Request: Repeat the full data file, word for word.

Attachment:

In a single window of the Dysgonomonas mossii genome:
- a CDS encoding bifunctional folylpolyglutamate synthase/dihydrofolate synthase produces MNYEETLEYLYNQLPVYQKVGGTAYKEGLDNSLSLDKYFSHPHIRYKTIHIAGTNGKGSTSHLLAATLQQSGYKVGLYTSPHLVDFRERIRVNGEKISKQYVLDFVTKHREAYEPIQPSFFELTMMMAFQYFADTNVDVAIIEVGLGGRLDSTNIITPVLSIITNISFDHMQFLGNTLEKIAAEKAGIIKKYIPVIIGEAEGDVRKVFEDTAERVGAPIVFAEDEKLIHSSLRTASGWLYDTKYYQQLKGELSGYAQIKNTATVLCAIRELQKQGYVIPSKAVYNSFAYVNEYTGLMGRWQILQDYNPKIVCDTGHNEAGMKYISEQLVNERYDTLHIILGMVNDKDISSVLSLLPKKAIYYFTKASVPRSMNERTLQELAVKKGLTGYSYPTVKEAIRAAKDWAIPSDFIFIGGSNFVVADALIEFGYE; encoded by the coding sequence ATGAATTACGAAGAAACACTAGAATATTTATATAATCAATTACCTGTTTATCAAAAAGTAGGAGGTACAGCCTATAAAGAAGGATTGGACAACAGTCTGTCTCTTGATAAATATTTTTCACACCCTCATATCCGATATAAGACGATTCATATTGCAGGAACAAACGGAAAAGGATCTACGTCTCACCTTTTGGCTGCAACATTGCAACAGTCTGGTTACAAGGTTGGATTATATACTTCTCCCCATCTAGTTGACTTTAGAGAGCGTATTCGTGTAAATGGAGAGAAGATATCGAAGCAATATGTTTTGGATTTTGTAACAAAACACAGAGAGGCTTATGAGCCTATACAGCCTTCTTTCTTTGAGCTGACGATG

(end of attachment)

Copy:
In a single window of the Dysgonomonas mossii genome:
- a CDS encoding bifunctional folylpolyglutamate synthase/dihydrofolate synthase produces MNYEETLEYLYNQLPVYQKVGGTAYKEGLDNSLSLDKYFSHPHIRYKTIHIAGTNGKGSTSHLLAATLQQSGYKVGLYTSPHLVDFRERIRVNGEKISKQYVLDFVTKHREAYEPIQPSFFELTMMMAFQYFADTNVDVAIIEVGLGGRLDSTNIITPVLSIITNISFDHMQFLGNTLEKIAAEKAGIIKKYIPVIIGEAEGDVRKVFEDTAERVGAPIVFAEDEKLIHSSLRTASGWLYDTKYYQQLKGELSGYAQIKNTATVLCAIRELQKQGYVIPSKAVYNSFAYVNEYTGLMGRWQILQDYNPKIVCDTGHNEAGMKYISEQLVNERYDTLHIILGMVNDKDISSVLSLLPKKAIYYFTKASVPRSMNERTLQELAVKKGLTGYSYPTVKEAIRAAKDWAIPSDFIFIGGSNFVVADALIEFGYE; encoded by the coding sequence ATGAATTACGAAGAAACACTAGAATATTTATATAATCAATTACCTGTTTATCAAAAAGTAGGAGGTACAGCCTATAAAGAAGGATTGGACAACAGTCTGTCTCTTGATAAATATTTTTCACACCCTCATATCCGATATAAGACGATTCATATTGCAGGAACAAACGGAAAAGGATCTACGTCTCACCTTTTGGCTGCAACATTGCAACAGTCTGGTTACAAGGTTGGATTATATACTTCTCCCCATCTAGTTGACTTTAGAGAGCGTATTCGTGTAAATGGAGAGAAGATATCGAAGCAATATGTTTTGGATTTTGTAACAAAACACAGAGAGGCTTATGAGCCTATACAGCCTTCTTTCTTTGAGCTGACGATG